For Patients & Caregivers
Broccoli sprouts contain compounds that have anticancer effects. Further studies are warranted.
Broccoli sprouts are young broccoli plants. Lab studies show they contain compounds that have anticancer activities. Preliminary studies are being conducted to see whether there may also be some benefit in humans. Other studies suggest that broccoli sprouts can help eliminate environmental toxins and protect against some viruses and bacterial infections. However, more research is needed to confirm these effects.
Studies done in the lab and in animals show that broccoli sprouts contain sulforaphane, which has anticancer properties. In a study conducted in humans, broccoli sprouts were found to play a role in eliminating cancer-causing chemicals. Large-scale studies are needed to confirm such effects.
Broccoli sprouts appear to have anticancer effects in the lab. Preliminary studies are being conducted to see whether there may also be some benefit in humans.
Small studies in humans suggest that broccoli sprouts may help reduce inflammation of the stomach caused by the bacterium Helicobacter pylori.
For Healthcare Professionals
Broccoli sprouts are young broccoli plants that are rich in glucoraphanin, a precursor of sulforaphane. Preclinical studies suggest that sulforaphane, an isothiocyanate, has anticancer effects against prostate (1), breast (2) (3) (16), and urinary cancers (4). It may also protect the skin from ultraviolet radiation (5). In mouse models, a prenatal/maternal broccoli sprouts diet appeared to offer greater preventive effects on breast cancer development compared with postnatal early-life treatment (17).
Broccoli sprouts consumption may also help reduce Helicobacter pylori-induced gastritis (6) (7), and protect against oxidative stress-induced upper airway disease (8) and DNA damage (9). In overweight subjects, long-term dietary consumption of broccoli sprouts reduced levels of inflammatory markers (18). Glucoraphanin extracted from broccoli sprouts might assist in the excretion of environmental toxicants (10). Other preliminary studies suggest broccoli sprouts supplementation may enhance antiviral responses (14) and that a broccoli sprout extract was safe and well tolerated in healthy volunteers (11).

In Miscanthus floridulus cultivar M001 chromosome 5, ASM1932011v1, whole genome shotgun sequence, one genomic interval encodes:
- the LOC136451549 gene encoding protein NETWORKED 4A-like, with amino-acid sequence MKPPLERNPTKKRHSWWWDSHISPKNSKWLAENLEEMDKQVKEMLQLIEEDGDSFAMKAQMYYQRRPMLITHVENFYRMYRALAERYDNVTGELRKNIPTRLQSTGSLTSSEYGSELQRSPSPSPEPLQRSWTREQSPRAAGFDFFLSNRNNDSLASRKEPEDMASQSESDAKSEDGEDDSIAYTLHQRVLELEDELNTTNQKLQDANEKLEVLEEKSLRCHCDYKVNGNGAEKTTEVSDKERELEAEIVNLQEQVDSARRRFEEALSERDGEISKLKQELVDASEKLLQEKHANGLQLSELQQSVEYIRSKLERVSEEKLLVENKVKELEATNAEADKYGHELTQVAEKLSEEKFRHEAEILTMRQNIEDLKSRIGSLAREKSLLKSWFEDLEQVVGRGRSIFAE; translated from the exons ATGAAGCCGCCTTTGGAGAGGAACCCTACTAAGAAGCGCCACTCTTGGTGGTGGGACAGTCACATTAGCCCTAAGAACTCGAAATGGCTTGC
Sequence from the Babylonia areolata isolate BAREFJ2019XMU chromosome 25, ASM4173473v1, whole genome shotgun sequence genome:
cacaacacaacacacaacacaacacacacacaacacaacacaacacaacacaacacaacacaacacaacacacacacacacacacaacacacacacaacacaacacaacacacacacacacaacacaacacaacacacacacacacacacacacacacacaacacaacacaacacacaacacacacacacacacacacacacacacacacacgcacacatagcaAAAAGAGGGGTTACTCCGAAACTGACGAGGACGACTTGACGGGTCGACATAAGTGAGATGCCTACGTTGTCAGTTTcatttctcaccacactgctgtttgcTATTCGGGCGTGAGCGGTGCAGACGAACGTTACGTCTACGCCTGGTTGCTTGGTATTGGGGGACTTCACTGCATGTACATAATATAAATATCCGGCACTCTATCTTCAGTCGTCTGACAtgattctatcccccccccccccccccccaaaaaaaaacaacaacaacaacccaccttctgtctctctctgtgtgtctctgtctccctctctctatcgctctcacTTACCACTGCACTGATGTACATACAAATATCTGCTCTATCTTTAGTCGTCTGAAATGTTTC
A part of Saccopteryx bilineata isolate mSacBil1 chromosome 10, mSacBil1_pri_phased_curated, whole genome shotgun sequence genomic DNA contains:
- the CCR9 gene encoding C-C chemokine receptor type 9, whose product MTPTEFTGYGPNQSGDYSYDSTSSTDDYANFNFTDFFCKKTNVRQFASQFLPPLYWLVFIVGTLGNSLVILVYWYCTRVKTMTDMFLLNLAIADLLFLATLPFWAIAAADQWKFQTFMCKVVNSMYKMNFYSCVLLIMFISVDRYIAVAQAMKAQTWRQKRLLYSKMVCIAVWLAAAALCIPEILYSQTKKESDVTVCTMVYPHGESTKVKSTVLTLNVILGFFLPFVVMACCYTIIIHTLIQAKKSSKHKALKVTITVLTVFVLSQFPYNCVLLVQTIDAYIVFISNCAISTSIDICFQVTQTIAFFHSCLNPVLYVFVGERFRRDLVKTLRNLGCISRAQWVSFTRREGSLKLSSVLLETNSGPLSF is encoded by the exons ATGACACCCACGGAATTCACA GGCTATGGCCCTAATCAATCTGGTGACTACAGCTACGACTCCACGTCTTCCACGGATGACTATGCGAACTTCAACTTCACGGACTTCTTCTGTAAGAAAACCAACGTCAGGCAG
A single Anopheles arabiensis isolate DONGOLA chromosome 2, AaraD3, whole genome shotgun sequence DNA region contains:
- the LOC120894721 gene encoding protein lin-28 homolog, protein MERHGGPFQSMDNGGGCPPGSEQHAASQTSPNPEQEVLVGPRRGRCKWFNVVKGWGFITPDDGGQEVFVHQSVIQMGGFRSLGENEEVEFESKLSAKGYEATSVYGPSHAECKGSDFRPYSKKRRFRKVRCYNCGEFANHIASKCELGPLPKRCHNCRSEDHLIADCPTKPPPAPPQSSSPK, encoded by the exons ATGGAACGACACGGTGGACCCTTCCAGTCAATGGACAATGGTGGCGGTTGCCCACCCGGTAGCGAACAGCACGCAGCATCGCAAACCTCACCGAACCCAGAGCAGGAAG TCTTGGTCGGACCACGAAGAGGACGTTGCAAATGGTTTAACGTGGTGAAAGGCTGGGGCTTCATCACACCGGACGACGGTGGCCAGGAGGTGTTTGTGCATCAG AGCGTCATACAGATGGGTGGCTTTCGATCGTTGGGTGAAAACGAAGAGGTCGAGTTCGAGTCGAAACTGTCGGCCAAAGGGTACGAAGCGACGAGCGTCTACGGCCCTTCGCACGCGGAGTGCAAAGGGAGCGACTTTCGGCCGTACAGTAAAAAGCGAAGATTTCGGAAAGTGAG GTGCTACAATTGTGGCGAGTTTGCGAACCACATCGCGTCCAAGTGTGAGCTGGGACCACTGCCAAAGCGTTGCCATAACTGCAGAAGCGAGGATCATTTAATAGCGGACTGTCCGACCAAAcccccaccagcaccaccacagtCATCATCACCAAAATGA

Only a few studies have been conducted in cancer patients. In a feasibility trial among advanced pancreatic cancer patients, although some positive effects were noted, broccoli sprout capsule intake was difficult for some and may have increased digestive symptoms (19). In patients with prior melanoma, a broccoli sprout extract was determined to be well tolerated (15), but larger studies that evaluate its chemopreventive potential are needed.
Sulforaphane, the isothiocyanate present in broccoli sprouts, has been shown to block the initiation stage in carcinogenesis by inhibiting enzymes that convert procarcinogens to carcinogens, and inducing phase 2 enzymes that metabolize carcinogens to facilitate excretion. Induction of phase 2 enzymes occurs through antioxidant response element-driven gene expression, with targets including NAD(P)H:quinone reductase, heme oxygenase 1, and gamma-glutamylcysteine synthetase regulated by nuclear factor E2 related factor (13). Sulforaphane also suppresses cancer development through various molecular targets. It induces G2/M cell cycle arrest via cyclin-dependent kinases and triggers dose-dependent apoptosis and inhibits histone deacetylase by its metabolites in vitro (13). In a triple-negative breast cancer animal model, sulforaphane protection against cancer stem-like cell proliferation was attributed to suppression of the Cripto-mediated pathway and/or the Cripto/Alk4 protein complex (16).
In a small human study, broccoli sprout homogenates enhanced antiviral defense responses via peripheral blood NK cell activation and increased granzyme B production (14).